In our own backyard

The Summit Backyard Bash benefits the Minnesota Music Coalition, a nonprofit that supports local acts like Doomtree with an upcoming concert series called the Caravan du Nord.

by Joe Kleinschmidt

What: Summit 26th Annual Backyard Bash

Who: Doomtree, Now, Now, Halloween, Alaska, Heartbeats, and Caroline Smith and the Goodnight Sleeps

When: 11 a.m.-6 p.m., Sept. 8

Where: The Summit Brewery, 910 Montreal Circle, St. Paul

Cost: $14 ($20 day of)

Age: 21+

 

Beer’s a particularly social drink, so it’s not difficult to imagine why the Summit Brewing Company holds a local music festival every year. Crowds booze while musicians croon at the Summit Backyard Bash.

There’s more to the festival than just audiences’ fondness for intoxicants and music. Half of the proceeds of the Bash, this year featuring headlining rap super-group Doomtree, go directly toward the Minnesota Music Coalition (MMC).

The nonprofit’s mission is to develop  a network of support for Minnesota’s independent musicians, said Anthony Mendoza, president of the MMC board of members.

Mendoza produced the Minnesota Music Awards during the 1990s. Now he serves the MMC, which includes local music luminaries like The Current’s Mark Wheat and former Suicide Commandos guitarist Chris Osgood. The MMC Board also includes Summit Brewery’s founder Mark Stutrud, a major contributor for the group’s expansion to promote statewide appreciation of Minnesota’s music.

“[Stutrud] has been really supportive of local music and helping this organization get off the ground,” Mendoza said.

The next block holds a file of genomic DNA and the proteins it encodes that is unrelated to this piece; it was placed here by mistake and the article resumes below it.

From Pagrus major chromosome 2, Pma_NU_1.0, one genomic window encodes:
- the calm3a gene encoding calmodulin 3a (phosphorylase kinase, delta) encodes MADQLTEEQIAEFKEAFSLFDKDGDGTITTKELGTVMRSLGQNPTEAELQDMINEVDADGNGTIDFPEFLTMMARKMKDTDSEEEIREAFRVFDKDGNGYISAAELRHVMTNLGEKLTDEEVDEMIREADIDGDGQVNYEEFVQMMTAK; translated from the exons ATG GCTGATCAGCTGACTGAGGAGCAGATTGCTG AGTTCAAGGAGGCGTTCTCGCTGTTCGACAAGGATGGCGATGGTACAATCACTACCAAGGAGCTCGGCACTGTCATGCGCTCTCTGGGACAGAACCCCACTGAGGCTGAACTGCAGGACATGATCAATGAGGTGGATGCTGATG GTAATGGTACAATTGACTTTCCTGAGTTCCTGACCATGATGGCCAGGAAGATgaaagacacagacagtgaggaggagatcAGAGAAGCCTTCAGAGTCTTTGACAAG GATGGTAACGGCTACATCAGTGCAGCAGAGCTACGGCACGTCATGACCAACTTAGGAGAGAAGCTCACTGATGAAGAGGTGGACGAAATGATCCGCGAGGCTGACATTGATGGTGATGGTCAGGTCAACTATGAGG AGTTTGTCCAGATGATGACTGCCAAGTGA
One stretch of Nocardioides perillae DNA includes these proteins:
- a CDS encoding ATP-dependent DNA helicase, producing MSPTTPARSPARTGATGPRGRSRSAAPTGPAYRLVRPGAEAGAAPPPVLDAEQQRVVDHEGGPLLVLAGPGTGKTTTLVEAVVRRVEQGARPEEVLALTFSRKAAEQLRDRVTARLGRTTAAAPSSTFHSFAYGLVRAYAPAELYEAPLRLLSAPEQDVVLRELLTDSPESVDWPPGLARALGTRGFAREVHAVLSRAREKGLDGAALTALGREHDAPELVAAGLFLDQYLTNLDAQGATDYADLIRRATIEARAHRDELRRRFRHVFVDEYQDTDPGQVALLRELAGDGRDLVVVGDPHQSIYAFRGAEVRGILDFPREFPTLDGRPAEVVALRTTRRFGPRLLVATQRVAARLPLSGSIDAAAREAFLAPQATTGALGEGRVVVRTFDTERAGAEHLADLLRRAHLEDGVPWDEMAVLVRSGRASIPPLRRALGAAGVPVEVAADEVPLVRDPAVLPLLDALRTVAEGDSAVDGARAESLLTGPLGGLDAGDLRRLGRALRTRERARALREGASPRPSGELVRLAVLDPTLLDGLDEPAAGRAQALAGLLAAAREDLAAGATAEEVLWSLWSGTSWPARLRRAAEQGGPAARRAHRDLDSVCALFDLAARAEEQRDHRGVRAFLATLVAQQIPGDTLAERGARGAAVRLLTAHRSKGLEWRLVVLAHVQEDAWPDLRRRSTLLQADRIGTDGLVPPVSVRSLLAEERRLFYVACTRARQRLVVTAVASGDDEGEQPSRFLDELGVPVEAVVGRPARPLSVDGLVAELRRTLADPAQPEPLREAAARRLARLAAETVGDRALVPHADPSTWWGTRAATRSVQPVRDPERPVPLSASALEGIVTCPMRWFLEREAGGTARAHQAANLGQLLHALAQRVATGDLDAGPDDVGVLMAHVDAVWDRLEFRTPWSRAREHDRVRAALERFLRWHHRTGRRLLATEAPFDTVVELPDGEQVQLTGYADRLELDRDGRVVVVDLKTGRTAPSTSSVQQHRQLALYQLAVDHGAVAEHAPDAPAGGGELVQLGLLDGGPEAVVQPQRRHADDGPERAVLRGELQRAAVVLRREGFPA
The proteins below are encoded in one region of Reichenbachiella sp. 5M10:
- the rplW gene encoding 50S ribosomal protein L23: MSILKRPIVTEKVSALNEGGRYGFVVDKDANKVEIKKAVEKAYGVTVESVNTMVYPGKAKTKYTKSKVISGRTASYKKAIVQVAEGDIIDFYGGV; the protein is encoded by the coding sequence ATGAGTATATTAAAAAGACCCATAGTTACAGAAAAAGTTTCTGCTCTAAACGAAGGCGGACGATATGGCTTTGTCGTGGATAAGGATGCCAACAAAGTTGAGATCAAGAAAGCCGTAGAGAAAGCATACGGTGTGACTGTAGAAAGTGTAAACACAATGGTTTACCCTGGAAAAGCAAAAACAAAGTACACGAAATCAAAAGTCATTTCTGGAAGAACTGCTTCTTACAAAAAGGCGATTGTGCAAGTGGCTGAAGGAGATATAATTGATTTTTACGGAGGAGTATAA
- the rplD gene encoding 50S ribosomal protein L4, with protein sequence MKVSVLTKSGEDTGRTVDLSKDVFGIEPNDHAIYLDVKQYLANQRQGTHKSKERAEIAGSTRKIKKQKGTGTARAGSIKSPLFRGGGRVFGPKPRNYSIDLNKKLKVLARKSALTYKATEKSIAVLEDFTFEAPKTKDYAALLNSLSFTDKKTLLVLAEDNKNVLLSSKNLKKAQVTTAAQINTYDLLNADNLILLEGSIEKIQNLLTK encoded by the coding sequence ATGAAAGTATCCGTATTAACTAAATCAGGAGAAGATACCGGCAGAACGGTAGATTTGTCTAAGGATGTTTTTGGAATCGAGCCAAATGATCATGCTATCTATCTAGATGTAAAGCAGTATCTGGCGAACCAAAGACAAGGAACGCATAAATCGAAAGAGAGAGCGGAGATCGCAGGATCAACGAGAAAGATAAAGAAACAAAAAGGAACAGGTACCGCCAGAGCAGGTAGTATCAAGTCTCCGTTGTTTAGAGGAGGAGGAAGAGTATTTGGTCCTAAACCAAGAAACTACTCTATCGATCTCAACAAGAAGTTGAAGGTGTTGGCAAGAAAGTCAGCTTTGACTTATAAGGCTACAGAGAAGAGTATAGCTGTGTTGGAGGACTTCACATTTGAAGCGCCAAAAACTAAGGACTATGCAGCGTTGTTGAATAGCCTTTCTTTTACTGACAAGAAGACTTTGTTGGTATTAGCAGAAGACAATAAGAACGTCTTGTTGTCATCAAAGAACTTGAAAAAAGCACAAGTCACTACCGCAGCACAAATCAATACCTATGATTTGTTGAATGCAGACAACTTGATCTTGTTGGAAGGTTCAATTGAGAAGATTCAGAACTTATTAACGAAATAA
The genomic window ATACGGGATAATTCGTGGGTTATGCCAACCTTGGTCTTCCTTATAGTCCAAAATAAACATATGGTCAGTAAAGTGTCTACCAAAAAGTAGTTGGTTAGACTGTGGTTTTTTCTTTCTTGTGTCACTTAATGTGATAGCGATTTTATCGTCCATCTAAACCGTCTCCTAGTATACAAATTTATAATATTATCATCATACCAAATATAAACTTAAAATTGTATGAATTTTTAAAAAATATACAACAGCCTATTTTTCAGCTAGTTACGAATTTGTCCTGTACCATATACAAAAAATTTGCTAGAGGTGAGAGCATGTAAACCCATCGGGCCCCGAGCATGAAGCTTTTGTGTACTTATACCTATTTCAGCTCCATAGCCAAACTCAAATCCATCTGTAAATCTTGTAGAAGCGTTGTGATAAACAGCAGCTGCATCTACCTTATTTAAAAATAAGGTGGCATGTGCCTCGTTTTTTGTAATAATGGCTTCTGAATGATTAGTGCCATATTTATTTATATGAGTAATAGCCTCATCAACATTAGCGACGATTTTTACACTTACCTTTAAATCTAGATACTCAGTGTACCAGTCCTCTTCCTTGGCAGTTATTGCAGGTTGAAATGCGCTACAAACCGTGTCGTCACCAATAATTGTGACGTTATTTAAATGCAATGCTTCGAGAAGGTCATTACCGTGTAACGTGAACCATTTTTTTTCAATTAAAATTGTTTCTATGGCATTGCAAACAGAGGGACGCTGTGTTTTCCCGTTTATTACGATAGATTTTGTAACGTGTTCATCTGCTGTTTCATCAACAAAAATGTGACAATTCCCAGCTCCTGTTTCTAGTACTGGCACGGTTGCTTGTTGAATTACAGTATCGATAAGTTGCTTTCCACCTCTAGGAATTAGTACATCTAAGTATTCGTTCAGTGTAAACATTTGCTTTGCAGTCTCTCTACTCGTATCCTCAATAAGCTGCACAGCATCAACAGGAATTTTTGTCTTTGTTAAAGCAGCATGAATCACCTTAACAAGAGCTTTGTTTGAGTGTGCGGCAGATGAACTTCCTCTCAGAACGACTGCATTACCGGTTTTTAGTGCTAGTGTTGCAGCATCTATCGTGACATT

The group initially held an open forum at the McNally Smith College of Music; and within 18 months, the organization embarked on plans for the Caravan du Nord in 2011, a series of concerts with acclaimed local acts like Doomtree, Low and Trampled by Turtles. The musicians traveled to areas of Minnesota usually ignored by touring artists.

“That project was about spreading music to the farthest reaches of the state,” rapper P.O.S, Doomtree member, said.

The upcoming 2012 Caravan du Nord, beginning Sept. 22, features Mason Jennings, Haley Bonar, and Tapes n’ Tapes, visiting towns like Grand Rapids, Fergus Falls and Faribault. But the concert series also displays Minnesota’s network of historic theaters.

“They’re just gorgeous, beautiful theaters that provided a great opportunity for us to fulfill that part of our mission …,” Mendoza said.

As one of the acts that participated in 2011’s Caravan du Nord, Doomtree played the Sheldon Theatre in Red Wing, Minn.

“Sometimes even, in your own backyard, people don’t really know what we have,” Mendoza said. “And we want to show it off. That’s really what we’re up to.”

P.O.S represents just one of the artists directly benefiting from MMC’s advent. Growing in popularity, the rapper will be releasing his newest album, “We Don’t Even Live Here,” in October. The punk rock aficionado consistently works with his fellow Doomtree members on his solo material, as is the case on his forthcoming album.

“Those are my best friends and they’re my primary writing collaborators for my entire career so it just feels like we’ve all learned a lot from each other,” P.O.S said.

The MMC hopes it can support evolving artists like P.O.S, who also sings and plays in punk bands. The Doomtree rapper’s work in Marijuana Deathsquads and Building Better Bombs represents the artist’s affinity for an array of sonic possibility.

“I think if I only made rap music I’d drive myself crazy,” P.O.S said. Supporting budding artists in multiple capacities is a lofty goal for the MMC, but Mendoza seeks to establish the nonprofit in the vein of other metro arts institutions.

Modeling themselves after organizations like The Loft Literary Center and The Playwrights’ Center, the MMC strives to become a hub for local independent musicians like P.O.S.

“We are planning other ways to serve musicians,” Mendoza said. “We’re not done with just putting on the Caravan [du Nord].”